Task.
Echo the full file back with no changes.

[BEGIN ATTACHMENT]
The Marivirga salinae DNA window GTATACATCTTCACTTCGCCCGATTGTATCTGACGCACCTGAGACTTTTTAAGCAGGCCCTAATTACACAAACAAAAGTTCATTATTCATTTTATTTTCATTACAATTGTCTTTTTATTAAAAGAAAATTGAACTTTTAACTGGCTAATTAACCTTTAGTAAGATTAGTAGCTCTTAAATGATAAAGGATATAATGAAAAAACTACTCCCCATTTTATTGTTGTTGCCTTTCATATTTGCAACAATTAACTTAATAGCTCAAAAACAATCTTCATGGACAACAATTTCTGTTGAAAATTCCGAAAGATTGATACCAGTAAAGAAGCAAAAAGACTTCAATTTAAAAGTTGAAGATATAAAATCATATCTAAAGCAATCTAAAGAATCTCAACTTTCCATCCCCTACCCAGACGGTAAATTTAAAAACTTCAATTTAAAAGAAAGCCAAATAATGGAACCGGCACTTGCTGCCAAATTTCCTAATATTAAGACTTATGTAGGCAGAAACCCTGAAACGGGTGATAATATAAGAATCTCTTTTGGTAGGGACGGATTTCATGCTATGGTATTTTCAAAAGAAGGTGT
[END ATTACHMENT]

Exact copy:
The Marivirga salinae DNA window GTATACATCTTCACTTCGCCCGATTGTATCTGACGCACCTGAGACTTTTTAAGCAGGCCCTAATTACACAAACAAAAGTTCATTATTCATTTTATTTTCATTACAATTGTCTTTTTATTAAAAGAAAATTGAACTTTTAACTGGCTAATTAACCTTTAGTAAGATTAGTAGCTCTTAAATGATAAAGGATATAATGAAAAAACTACTCCCCATTTTATTGTTGTTGCCTTTCATATTTGCAACAATTAACTTAATAGCTCAAAAACAATCTTCATGGACAACAATTTCTGTTGAAAATTCCGAAAGATTGATACCAGTAAAGAAGCAAAAAGACTTCAATTTAAAAGTTGAAGATATAAAATCATATCTAAAGCAATCTAAAGAATCTCAACTTTCCATCCCCTACCCAGACGGTAAATTTAAAAACTTCAATTTAAAAGAAAGCCAAATAATGGAACCGGCACTTGCTGCCAAATTTCCTAATATTAAGACTTATGTAGGCAGAAACCCTGAAACGGGTGATAATATAAGAATCTCTTTTGGTAGGGACGGATTTCATGCTATGGTATTTTCAAAAGAAGGTGT